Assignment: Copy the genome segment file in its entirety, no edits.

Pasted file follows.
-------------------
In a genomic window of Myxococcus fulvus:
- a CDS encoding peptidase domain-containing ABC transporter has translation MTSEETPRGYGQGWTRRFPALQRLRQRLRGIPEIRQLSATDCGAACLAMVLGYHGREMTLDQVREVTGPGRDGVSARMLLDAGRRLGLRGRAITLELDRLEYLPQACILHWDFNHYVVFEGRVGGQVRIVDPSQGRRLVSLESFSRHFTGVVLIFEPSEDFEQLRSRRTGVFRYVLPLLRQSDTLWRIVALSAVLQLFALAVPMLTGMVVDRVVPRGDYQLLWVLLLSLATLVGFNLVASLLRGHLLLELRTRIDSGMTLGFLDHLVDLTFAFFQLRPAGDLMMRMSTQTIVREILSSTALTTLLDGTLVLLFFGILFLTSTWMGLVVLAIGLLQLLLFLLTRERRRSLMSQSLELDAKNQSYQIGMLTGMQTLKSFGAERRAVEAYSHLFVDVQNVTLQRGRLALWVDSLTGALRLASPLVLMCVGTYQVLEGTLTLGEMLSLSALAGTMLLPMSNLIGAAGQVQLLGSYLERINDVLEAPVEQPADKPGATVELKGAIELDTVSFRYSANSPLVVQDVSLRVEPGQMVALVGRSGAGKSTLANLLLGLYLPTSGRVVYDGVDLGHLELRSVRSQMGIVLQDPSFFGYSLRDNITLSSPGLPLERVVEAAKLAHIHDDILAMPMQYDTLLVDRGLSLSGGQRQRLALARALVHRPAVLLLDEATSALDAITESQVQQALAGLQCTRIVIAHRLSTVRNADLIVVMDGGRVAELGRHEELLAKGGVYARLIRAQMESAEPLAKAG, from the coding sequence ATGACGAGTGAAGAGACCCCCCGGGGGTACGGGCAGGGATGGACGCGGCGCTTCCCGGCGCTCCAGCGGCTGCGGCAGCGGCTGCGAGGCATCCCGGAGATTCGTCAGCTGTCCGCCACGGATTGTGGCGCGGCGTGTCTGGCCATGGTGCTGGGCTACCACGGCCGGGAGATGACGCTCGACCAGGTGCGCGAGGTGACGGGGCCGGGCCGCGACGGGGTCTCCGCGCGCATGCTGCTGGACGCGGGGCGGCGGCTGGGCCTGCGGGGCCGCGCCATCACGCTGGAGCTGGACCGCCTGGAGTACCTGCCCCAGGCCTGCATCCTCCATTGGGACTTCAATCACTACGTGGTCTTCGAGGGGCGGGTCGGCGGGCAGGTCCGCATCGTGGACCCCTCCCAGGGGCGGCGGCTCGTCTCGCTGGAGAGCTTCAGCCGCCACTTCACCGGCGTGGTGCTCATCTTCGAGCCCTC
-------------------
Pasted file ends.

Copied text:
In a genomic window of Myxococcus fulvus:
- a CDS encoding peptidase domain-containing ABC transporter has translation MTSEETPRGYGQGWTRRFPALQRLRQRLRGIPEIRQLSATDCGAACLAMVLGYHGREMTLDQVREVTGPGRDGVSARMLLDAGRRLGLRGRAITLELDRLEYLPQACILHWDFNHYVVFEGRVGGQVRIVDPSQGRRLVSLESFSRHFTGVVLIFEPSEDFEQLRSRRTGVFRYVLPLLRQSDTLWRIVALSAVLQLFALAVPMLTGMVVDRVVPRGDYQLLWVLLLSLATLVGFNLVASLLRGHLLLELRTRIDSGMTLGFLDHLVDLTFAFFQLRPAGDLMMRMSTQTIVREILSSTALTTLLDGTLVLLFFGILFLTSTWMGLVVLAIGLLQLLLFLLTRERRRSLMSQSLELDAKNQSYQIGMLTGMQTLKSFGAERRAVEAYSHLFVDVQNVTLQRGRLALWVDSLTGALRLASPLVLMCVGTYQVLEGTLTLGEMLSLSALAGTMLLPMSNLIGAAGQVQLLGSYLERINDVLEAPVEQPADKPGATVELKGAIELDTVSFRYSANSPLVVQDVSLRVEPGQMVALVGRSGAGKSTLANLLLGLYLPTSGRVVYDGVDLGHLELRSVRSQMGIVLQDPSFFGYSLRDNITLSSPGLPLERVVEAAKLAHIHDDILAMPMQYDTLLVDRGLSLSGGQRQRLALARALVHRPAVLLLDEATSALDAITESQVQQALAGLQCTRIVIAHRLSTVRNADLIVVMDGGRVAELGRHEELLAKGGVYARLIRAQMESAEPLAKAG, from the coding sequence ATGACGAGTGAAGAGACCCCCCGGGGGTACGGGCAGGGATGGACGCGGCGCTTCCCGGCGCTCCAGCGGCTGCGGCAGCGGCTGCGAGGCATCCCGGAGATTCGTCAGCTGTCCGCCACGGATTGTGGCGCGGCGTGTCTGGCCATGGTGCTGGGCTACCACGGCCGGGAGATGACGCTCGACCAGGTGCGCGAGGTGACGGGGCCGGGCCGCGACGGGGTCTCCGCGCGCATGCTGCTGGACGCGGGGCGGCGGCTGGGCCTGCGGGGCCGCGCCATCACGCTGGAGCTGGACCGCCTGGAGTACCTGCCCCAGGCCTGCATCCTCCATTGGGACTTCAATCACTACGTGGTCTTCGAGGGGCGGGTCGGCGGGCAGGTCCGCATCGTGGACCCCTCCCAGGGGCGGCGGCTCGTCTCGCTGGAGAGCTTCAGCCGCCACTTCACCGGCGTGGTGCTCATCTTCGAGCCCTC